School refusal is a common parenting challenge. Young children go through a range of emotions when starting school. These emotions can leave the child feeling overwhelmed or unprepared to go to school.
You may end up hearing the, “I don’t want to go to school” statement every morning making it harder to complete your morning school routine.
How can we manage such resistance and what can be done as parents to support our child’s transition back to school?
Let’s find out today.
WHAT TO SAY WHEN YOUR CHILD DOESN’T WANT TO GO TO SCHOOL
Find out the real reason behind the “I don’t want to go to school” statement.
- Is the child scared?
- Is the child feeling anxious?
- Does the child miss you?
- Does the child want to continue playing at home?
- The child does not like the school environment and rules.
It can take a few tries of thoughtful questioning to get to the bottom of the problem, but knowing exactly what is troubling the child will help you support your child better.
Acknowledge the child’s feelings.
Feeling seen is the first step to opening up about our problems. Accept all emotions and let the child know you are there for him. You can say,
- This is hard for you.
- You are upset.
- I know it’s hard to go to school on some days.
Depending on the situation use the following phrases.
On some days the child may need more counsel on other days they need to be motivated to get ready. Depending on the situation use the following phrases,
When the child needs the motivation to get on with the morning routine, you can say,
- Do you need help getting dressed?
- What can I help you with next?
When the child has bigger issues like school-related anxiety, you can say,
Let’s talk about what is difficult for you, I can help you with a plan to make it better.
- Do you need a hug?
- Is something troubling you?
Wait for a response. Once the child opens up formulate a plan together.
PHRASES THAT HELP CALM A CHILD WHO IS ANXIOUS ABOUT GOING TO SCHOOL
You found out the real reason behind school refusal, but, what to say to a child who doesn’t want to go to school?
Use these phrases to help you support your child through school anxiety and refusal.
If your child is anxious about going to school, being proactive and helping the child prepare in advance gives them the coping strategies they need.
Anxious children do well with the information given ahead of time,
At the school gate, you can say/do the following things based on your unique situation,
- I will be waiting for you. I love you.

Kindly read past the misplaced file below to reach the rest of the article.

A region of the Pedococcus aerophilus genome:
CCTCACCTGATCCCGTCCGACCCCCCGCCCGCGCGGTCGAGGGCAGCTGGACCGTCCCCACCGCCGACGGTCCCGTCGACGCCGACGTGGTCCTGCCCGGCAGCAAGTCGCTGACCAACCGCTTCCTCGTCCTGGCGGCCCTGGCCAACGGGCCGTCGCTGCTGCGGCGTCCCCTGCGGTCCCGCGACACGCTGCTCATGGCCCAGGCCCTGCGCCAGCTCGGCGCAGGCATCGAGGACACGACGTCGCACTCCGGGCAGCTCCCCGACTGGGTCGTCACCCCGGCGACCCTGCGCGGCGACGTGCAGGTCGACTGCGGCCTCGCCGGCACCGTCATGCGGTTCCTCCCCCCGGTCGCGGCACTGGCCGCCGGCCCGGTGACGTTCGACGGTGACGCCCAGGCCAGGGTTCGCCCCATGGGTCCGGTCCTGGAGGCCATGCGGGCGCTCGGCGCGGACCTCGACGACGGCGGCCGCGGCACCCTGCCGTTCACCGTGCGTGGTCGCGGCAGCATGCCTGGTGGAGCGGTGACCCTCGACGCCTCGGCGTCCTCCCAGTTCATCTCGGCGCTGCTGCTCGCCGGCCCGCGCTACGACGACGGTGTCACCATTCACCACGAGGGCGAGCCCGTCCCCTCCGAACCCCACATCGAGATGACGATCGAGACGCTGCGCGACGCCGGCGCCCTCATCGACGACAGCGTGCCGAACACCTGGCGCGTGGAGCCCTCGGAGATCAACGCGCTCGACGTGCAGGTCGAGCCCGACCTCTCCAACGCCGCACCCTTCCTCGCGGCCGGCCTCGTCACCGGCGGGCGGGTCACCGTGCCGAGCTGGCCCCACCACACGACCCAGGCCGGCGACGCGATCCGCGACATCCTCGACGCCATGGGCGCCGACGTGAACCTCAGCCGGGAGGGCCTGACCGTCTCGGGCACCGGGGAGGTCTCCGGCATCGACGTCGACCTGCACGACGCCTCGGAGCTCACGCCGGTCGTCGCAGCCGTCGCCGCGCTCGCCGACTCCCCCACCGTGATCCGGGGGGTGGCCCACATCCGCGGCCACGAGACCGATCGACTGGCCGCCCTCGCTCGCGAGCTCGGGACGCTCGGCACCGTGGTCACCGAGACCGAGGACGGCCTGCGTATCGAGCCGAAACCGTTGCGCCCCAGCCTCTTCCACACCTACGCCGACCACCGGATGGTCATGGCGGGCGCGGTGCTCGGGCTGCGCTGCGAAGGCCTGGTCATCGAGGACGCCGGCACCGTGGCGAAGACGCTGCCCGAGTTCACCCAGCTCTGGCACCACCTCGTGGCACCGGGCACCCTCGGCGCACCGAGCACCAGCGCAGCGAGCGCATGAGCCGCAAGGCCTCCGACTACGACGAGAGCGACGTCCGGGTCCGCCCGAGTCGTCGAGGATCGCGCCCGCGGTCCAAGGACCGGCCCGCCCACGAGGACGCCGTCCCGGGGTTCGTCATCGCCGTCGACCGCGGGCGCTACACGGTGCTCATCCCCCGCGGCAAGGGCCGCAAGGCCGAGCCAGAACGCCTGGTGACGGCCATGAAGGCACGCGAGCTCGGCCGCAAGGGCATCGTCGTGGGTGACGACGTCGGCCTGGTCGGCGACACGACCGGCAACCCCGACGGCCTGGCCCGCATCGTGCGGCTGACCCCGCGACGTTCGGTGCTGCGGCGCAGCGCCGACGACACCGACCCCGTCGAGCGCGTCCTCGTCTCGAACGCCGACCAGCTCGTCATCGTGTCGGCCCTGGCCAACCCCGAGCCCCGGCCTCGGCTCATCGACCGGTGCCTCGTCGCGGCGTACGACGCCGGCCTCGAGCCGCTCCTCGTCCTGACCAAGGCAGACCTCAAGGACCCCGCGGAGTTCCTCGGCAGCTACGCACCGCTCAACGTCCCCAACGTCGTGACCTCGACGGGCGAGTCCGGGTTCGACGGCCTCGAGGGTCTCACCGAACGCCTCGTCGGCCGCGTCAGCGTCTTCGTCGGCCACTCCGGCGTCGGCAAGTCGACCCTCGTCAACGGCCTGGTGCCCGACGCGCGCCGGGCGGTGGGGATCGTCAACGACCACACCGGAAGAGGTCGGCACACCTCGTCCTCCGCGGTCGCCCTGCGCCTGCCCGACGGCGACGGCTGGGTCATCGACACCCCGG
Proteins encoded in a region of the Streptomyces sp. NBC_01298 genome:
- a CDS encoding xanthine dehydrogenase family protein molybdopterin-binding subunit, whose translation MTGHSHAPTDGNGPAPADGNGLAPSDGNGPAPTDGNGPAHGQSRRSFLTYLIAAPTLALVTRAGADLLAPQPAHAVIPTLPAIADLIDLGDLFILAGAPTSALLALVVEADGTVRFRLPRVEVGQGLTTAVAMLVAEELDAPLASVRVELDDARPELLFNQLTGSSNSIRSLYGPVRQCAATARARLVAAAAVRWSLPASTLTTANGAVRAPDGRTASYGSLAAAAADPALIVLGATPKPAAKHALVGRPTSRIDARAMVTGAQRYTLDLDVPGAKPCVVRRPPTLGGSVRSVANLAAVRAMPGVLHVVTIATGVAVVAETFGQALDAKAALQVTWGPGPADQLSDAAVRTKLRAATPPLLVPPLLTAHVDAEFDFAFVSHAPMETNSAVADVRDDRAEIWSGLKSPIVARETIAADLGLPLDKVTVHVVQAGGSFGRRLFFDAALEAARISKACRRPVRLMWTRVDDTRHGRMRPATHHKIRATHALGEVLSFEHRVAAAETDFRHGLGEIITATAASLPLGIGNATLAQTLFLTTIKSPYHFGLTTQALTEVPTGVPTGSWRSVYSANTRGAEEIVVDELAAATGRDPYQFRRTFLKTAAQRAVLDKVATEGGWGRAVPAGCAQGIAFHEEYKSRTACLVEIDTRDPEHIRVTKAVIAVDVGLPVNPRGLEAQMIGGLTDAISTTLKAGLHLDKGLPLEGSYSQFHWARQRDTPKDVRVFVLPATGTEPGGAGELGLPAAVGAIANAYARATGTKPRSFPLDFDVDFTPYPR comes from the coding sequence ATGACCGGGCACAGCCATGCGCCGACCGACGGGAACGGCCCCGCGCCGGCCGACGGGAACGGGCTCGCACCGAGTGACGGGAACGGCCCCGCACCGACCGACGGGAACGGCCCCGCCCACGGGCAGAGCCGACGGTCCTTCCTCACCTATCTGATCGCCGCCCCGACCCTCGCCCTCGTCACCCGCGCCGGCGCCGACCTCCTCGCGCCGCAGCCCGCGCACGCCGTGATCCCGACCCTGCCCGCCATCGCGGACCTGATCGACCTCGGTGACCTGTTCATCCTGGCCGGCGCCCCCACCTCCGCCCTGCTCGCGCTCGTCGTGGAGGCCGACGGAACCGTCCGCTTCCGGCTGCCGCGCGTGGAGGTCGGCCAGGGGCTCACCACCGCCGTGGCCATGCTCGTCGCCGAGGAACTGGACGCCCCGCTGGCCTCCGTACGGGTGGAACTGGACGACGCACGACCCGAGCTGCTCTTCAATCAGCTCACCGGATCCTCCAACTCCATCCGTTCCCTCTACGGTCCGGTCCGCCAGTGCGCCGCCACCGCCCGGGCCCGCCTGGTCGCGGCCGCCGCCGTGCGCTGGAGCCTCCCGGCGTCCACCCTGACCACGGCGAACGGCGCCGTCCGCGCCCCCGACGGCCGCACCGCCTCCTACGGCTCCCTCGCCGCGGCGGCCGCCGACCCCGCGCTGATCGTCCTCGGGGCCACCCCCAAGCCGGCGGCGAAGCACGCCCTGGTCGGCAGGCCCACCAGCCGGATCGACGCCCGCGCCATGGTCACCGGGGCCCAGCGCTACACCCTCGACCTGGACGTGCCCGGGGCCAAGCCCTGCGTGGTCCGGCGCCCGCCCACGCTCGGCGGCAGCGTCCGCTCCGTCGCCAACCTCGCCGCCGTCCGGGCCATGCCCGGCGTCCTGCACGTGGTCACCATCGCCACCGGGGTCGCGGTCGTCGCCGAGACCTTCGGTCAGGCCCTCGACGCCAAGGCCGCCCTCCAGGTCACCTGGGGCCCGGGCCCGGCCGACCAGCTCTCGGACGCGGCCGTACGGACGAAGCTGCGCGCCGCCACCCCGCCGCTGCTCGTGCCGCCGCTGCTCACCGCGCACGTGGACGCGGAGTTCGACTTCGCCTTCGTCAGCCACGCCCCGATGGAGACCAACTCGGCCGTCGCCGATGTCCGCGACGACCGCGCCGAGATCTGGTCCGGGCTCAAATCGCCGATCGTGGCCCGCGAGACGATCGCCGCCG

- I miss you too. We will see each other again at——
- When you come back l have a —snack/activity— prepared for you.
- I know you can do this.
- Today in art class you will— (give them something to look forward to in the day)
- Do you want to hold your friend’s hand and go inside? (If the child has a friend it helps to team up at the school gate.)
- What book do you think you will read in the library today?
- Give them a lovey/love keepsake to carry in their bag as a reminder of your love.
- Talk to the teacher about your child’s anxieties so they are better prepared to handle the situation on their end too.
Having gone through school refusal I know from experience that an empathetic parent who is tuned in to the child’s needs works better, in the long run, compared to one who scares the child or shames the child into going to school.
I know as parents sometimes such anxieties and fears our children hold scare us about how they will cope in the big world outside. This makes us push them harder, sometimes trampling their feelings along the way as we want to see them succeed rather than fall behind.
Related reading : How to ease your toddler’s fears
Know that holding space for your child to have feelings about leaving you and going to a setup with rules and structure reassures the child that no matter what you are their safe space to vent and be themself.
In time the child settles into this knowing and automatically comes up with coping strategies to deal with their own stress and fears. I have seen this happen and heard my son say the same words I once said to himself as he pushed through his fear.
I hope this post gives you the hope to continue through the stressful period you are going through right now with your child. Stay strong and continue being there for your child as they figure out a way to cope with their school anxieties.
Share these tips with other parents who may find this useful.
How do you support your child when they say, “I don’t want to go to school”?